Life insurance companies – the missing relief from rising interest rates

Box extracted from Overview chapter "Markets adjust to 'higher for longer'"

BIS Quarterly Review  | 
04 December 2023

Given that life insurance companies' (ICs) valuations came under pressure during the low-for-long era, a natural question is whether the global monetary policy tightening has brought relief. Since life ICs' liabilities are generally of longer maturity than their assets, a decline in bond yields tends to make the discounted present value of these liabilities rise by more than that of the assets (a "negative duration gap"). To the extent that it remains unhedged, the negative duration gap would be an important headwind, thus helping to explain the underperformance of life ICs' stock prices relative to broader indices up to end-2020. However, this underperformance has not gone into reverse with the rise in yields as policy rates soared over the past two years (Graph C1.A).icon

In this box, we discuss potential reasons for the lack of relief for life ICs' stock prices. We point to the evolution of the shape of the yield curve and to the risk that – similar to banks' experience in March 2023 – liquidity needs force life ICs to recognise yet unrecognised losses. We conclude by highlighting challenges that life ICs may need to overcome as the effects of monetary tightening play out through the system.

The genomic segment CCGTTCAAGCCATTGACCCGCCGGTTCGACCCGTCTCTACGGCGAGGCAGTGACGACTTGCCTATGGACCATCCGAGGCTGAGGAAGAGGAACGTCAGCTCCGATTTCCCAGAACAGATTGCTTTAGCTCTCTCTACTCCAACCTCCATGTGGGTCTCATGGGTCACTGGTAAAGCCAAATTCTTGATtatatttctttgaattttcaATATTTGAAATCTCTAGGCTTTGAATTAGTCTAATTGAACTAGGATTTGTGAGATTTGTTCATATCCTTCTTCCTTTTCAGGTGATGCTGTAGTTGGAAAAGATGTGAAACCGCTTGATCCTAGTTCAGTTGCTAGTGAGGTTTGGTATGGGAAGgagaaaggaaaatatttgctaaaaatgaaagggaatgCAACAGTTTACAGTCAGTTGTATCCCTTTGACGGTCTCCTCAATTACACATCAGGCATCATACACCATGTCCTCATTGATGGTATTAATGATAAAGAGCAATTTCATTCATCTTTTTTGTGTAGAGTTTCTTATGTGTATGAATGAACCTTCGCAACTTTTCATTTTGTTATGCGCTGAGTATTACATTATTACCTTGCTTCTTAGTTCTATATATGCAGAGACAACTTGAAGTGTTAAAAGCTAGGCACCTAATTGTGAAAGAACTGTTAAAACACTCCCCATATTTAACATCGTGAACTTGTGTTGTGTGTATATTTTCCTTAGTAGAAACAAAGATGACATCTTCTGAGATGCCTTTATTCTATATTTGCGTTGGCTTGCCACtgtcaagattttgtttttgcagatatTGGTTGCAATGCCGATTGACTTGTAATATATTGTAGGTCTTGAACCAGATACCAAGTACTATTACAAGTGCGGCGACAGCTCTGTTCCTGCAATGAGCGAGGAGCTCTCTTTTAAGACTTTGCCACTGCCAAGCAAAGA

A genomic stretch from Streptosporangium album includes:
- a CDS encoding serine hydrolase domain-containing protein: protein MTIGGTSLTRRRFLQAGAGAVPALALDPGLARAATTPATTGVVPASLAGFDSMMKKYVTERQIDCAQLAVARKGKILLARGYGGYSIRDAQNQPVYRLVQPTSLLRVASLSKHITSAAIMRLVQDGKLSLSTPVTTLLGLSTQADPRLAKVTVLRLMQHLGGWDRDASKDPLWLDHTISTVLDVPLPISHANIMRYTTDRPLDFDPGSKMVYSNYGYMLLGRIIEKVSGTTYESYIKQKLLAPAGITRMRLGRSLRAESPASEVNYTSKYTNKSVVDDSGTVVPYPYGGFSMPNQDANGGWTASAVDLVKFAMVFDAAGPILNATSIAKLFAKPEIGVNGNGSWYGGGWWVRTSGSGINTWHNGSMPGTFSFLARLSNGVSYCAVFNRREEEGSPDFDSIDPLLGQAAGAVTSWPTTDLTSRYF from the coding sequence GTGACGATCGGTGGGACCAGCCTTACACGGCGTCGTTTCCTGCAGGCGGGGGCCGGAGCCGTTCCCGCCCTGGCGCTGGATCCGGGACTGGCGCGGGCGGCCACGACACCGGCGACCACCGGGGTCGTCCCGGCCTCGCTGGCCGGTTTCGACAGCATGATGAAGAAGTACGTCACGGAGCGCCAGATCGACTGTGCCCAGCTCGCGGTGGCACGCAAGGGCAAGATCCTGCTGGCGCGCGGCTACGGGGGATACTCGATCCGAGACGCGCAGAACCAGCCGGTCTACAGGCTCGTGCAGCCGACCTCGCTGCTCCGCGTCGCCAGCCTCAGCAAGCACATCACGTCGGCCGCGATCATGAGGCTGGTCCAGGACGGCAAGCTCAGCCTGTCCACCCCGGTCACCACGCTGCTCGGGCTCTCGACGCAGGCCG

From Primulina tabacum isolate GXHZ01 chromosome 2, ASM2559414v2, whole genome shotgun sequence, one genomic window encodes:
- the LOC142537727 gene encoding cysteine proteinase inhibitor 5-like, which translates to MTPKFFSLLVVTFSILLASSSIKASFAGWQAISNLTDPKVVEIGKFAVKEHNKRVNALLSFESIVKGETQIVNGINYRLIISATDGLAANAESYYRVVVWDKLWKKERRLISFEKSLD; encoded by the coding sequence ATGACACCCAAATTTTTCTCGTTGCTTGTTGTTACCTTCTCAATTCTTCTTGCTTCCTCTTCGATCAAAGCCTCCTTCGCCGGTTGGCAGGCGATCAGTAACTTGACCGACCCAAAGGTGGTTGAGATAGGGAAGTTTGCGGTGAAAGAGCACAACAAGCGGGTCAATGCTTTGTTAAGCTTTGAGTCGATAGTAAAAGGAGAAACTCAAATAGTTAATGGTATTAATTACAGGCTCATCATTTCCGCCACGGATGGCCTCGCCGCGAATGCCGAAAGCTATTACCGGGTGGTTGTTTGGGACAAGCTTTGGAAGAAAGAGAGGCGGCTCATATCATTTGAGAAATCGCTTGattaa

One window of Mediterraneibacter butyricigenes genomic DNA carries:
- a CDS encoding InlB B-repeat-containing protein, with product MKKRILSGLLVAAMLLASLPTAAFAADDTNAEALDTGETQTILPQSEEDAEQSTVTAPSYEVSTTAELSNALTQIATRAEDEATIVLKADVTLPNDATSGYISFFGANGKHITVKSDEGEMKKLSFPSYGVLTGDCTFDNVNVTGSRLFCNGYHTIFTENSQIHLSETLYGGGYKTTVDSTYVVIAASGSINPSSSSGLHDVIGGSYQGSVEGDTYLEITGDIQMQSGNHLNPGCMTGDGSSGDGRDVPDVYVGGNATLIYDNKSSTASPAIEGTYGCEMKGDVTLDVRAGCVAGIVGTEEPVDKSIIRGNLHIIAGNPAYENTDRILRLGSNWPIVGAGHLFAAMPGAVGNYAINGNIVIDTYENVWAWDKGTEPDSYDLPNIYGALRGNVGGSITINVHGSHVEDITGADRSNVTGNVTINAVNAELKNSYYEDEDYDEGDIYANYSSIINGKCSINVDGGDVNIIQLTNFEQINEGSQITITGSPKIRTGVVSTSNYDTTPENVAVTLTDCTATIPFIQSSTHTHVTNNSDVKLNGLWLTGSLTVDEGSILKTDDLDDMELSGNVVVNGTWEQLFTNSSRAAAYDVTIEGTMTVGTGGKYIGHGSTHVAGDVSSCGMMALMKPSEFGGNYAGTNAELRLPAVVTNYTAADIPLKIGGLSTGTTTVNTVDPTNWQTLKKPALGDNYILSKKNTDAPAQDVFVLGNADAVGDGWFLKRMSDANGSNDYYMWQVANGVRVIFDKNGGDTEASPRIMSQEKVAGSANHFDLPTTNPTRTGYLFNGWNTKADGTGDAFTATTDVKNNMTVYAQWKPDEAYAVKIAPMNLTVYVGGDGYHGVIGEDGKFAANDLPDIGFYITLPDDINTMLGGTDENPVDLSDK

Graph C1

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Life insurance companies (ICs): valuation pressures despite rising rates

Our analysis draws on several data sources. Two come from the International Association of Insurance Supervisors (IAIS) and underpin its monitoring of risks in the global insurance sector.icon The first data source, Sector-Wide Monitoring (SWM), is at the national insurance sector level. It covers 30 advanced economies (AEs) and 15 emerging market economies (EMEs), with life ICs accounting for over 70% of total assets in the median country.icon The second source, Individual Insurer Monitoring (IIM), is at the consolidated group level. From it, we obtain data on nearly 50 major life and composite ICs headquartered in 11 AEs and seven EMEs. We complement these yearly data sets, which extend from 2019 to 2022, with longer market and balance sheet data on life ICs and banks.

When it comes to the value of life ICs' equity, there are signs that the level and shape of the yield curve have been pulling in opposite directions. On the one hand, given generally negative duration gaps – two years on average across major life ICs – a parallel upward shift in the yield curve, as observed at the start of the monetary tightening cycle in early 2022, would have boosted the value of equity. On the other hand, the rise of yields at the shorter end of the curve above those at the longer end – ie the inversion of the curve as of late-2022 – could have partly offset this effect by imposing a higher discount rate for life ICs' fixed income assets than for their liabilities. Depending on the specific composition of individual ICs' balance sheets, the asset losses can even surpass benefits on the liability side.